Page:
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Sensō-ji, Taito

Categories: Sacred & Religious Sites, Tourist Spots
Inspirock Rating:
4.4/5 based on 4,800+ reviews on the web
Completed in 645 CE, Sensō-ji holds the status of being the oldest temple in Tokyo. The temple grounds contain an independent Buddhist temple and a Shinto shrine. Enter through the imposing Thunder Gate and walk the shopping street, lined with about 90 food and souvenir shops and dating back to the early 18th century, up to the main hall. The temple complex, including the main hall, contains buildings both historic and reconstructed since World War II. Don’t miss the five-story pagoda and the garden and pond surrounding the "Demboin" (high priest’s residence). Choose to start, finish, or center your holiday on a trip to Sensō-ji by using our Tokyo vacation trip planner.
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  • Back roads, at night, Nakamise Street (Front Street), not one is recommended. Because the loud and crowded during the day, anywhere, is not the evening-only at night is really like. Cherry blossoms can be enjoyed during the cherry blossom season is less. It is a tourist destination came the foreign friends, I 外senai.
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  • Set in the old Asakusa ward, the Temple is surrounded by shops and food carts. Popular with tourists and locals. 
  • Fit during the day was very crowded from the trash to the Senso-ji Temple, the multinational people awash with and lively is good, but night Senso-ji Temple is relatively quiet, stately and Nice.
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  • You cannot leave Tokyo without visiting Senso-ji. Start the visit at Asakusa Kaminarimon's gate and just keep walking across the shopping street. Cross the second gate. You'll probably enjoy following all the rituals. If you are a not a religious person or buddhism or shintoism are not your religions try to be as respectful as you can, as many people go to pray and this rituals mean a lot to them. Not everybody is a tourist there. Stop at the "fortune telling chopsticks" and get your paper note with your fortune. If your fortune is bad you'll see some stands where you'll have to tie your bad fortune note. Then get to the incense burner and take a "bath" of smoke. Next go to the water fountain (temizuya) where you can "purify"your hands and your mouth(misogi). Watch how the locals do it so you follow all the right steps in the right order. Finally go to the altar, throw a coin into the "saisenbako" and again follow the locals' steps. Say your prayers and you are ready to leave your spot to another person. Have in mind that the place is full of people normally and it will take you some time to get from Kaminarimon to the altar. Bring some coins with you for the fortune telling and to throw to the "saisenbako" to pray.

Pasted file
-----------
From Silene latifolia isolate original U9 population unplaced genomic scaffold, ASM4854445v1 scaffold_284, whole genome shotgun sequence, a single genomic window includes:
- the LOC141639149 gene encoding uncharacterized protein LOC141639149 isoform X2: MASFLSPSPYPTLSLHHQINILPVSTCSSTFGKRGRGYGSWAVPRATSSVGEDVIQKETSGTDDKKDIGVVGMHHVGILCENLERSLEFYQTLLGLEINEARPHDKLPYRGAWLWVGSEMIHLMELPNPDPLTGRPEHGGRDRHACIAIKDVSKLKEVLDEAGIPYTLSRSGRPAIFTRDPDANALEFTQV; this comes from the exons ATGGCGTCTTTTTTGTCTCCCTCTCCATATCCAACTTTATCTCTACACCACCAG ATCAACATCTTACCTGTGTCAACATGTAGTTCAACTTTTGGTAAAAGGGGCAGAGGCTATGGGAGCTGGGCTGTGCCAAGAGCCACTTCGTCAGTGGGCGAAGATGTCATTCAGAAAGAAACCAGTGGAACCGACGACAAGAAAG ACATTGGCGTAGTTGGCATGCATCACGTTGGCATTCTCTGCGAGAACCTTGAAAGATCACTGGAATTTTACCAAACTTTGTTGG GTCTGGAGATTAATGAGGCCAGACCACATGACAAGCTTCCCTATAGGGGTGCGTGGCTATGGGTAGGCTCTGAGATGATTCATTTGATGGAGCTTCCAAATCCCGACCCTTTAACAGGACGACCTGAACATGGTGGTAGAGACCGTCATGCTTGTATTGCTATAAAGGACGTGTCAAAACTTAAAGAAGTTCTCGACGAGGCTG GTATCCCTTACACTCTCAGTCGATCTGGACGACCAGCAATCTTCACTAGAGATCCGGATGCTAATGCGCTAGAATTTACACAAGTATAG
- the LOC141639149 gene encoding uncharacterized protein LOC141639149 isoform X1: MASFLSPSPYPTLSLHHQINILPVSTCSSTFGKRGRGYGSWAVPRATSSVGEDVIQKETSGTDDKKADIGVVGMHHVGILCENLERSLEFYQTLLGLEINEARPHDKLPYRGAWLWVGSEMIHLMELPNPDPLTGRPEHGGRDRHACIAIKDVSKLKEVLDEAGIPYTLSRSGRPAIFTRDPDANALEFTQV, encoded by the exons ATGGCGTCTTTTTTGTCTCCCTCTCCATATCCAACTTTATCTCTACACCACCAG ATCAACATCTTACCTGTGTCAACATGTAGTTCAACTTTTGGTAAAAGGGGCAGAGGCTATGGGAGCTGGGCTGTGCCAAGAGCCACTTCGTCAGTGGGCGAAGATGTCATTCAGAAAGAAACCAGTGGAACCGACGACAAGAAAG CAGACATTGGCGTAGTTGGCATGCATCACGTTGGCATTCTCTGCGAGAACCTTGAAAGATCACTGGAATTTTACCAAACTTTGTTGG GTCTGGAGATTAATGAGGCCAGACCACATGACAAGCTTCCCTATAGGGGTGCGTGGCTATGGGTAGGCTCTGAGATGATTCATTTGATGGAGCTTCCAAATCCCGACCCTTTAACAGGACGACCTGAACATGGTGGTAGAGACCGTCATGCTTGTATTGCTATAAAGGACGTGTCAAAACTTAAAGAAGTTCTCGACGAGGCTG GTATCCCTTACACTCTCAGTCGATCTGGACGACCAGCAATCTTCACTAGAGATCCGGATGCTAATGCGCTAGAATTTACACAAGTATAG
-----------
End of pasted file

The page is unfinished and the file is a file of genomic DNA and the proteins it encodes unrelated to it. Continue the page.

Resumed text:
• If you want to be at the heart of Tokyo's religious history, visiting Senjō-ji Temple must be on your itinerary. Tourists have their pictures taken at the red giant lantern at Kaminarimon entrance (front entrance). Senjō-ji is the oldest temple in Tokyo and what's amazing is next to it stands Asakusa Temple, a Shinto Temple.
  • Surrounding stores and shops make me feel as if i can sennse a little bit of the Edo jidai. More likely to encounter a real edokko in the neighborhood.
  • It was fun walking around seeing all the great architectural wonders of the past. One thing that annoyed me was that a lot of people thought I was a local and asked me questions non-stop. I spent good half of my time at this place telling people I'm from America.
  • Magical place, takes you back to the old days of Japan. Try to be as respectful as you can because it is one of the most important sacred places for Buddhism and Shintoism. I have been told that it was destroyed during WWII and now it is a symbol of peace.
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